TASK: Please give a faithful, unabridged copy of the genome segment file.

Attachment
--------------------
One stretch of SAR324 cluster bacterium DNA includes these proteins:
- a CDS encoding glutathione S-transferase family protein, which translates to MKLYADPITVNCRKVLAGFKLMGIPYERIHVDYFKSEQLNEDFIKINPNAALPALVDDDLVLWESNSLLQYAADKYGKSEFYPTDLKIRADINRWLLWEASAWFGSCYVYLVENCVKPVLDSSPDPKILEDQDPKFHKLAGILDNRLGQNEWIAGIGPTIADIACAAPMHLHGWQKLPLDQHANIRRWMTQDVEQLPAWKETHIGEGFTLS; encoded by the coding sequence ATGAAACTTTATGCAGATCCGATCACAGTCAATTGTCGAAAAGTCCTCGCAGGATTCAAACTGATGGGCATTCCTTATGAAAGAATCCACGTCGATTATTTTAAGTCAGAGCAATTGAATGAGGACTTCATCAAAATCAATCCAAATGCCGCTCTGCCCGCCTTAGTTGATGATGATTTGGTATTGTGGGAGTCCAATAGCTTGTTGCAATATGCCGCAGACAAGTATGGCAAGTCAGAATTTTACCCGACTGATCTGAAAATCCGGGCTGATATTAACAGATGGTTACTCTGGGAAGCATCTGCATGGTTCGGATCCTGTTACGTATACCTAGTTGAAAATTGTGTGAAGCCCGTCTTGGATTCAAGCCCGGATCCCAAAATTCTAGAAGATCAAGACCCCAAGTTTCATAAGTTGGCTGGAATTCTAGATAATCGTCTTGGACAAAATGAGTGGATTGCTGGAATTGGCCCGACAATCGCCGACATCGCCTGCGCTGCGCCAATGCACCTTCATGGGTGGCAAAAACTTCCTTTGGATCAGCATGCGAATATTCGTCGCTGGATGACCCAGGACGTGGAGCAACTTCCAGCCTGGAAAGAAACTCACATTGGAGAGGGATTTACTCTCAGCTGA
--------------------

One stretch of SAR324 cluster bacterium DNA includes these proteins:
- a CDS encoding glutathione S-transferase family protein, which translates to MKLYADPITVNCRKVLAGFKLMGIPYERIHVDYFKSEQLNEDFIKINPNAALPALVDDDLVLWESNSLLQYAADKYGKSEFYPTDLKIRADINRWLLWEASAWFGSCYVYLVENCVKPVLDSSPDPKILEDQDPKFHKLAGILDNRLGQNEWIAGIGPTIADIACAAPMHLHGWQKLPLDQHANIRRWMTQDVEQLPAWKETHIGEGFTLS; encoded by the coding sequence ATGAAACTTTATGCAGATCCGATCACAGTCAATTGTCGAAAAGTCCTCGCAGGATTCAAACTGATGGGCATTCCTTATGAAAGAATCCACGTCGATTATTTTAAGTCAGAGCAATTGAATGAGGACTTCATCAAAATCAATCCAAATGCCGCTCTGCCCGCCTTAGTTGATGATGATTTGGTATTGTGGGAGTCCAATAGCTTGTTGCAATATGCCGCAGACAAGTATGGCAAGTCAGAATTTTACCCGACTGATCTGAAAATCCGGGCTGATATTAACAGATGGTTACTCTGGGAAGCATCTGCATGGTTCGGATCCTGTTACGTATACCTAGTTGAAAATTGTGTGAAGCCCGTCTTGGATTCAAGCCCGGATCCCAAAATTCTAGAAGATCAAGACCCCAAGTTTCATAAGTTGGCTGGAATTCTAGATAATCGTCTTGGACAAAATGAGTGGATTGCTGGAATTGGCCCGACAATCGCCGACATCGCCTGCGCTGCGCCAATGCACCTTCATGGGTGGCAAAAACTTCCTTTGGATCAGCATGCGAATATTCGTCGCTGGATGACCCAGGACGTGGAGCAACTTCCAGCCTGGAAAGAAACTCACATTGGAGAGGGATTTACTCTCAGCTGA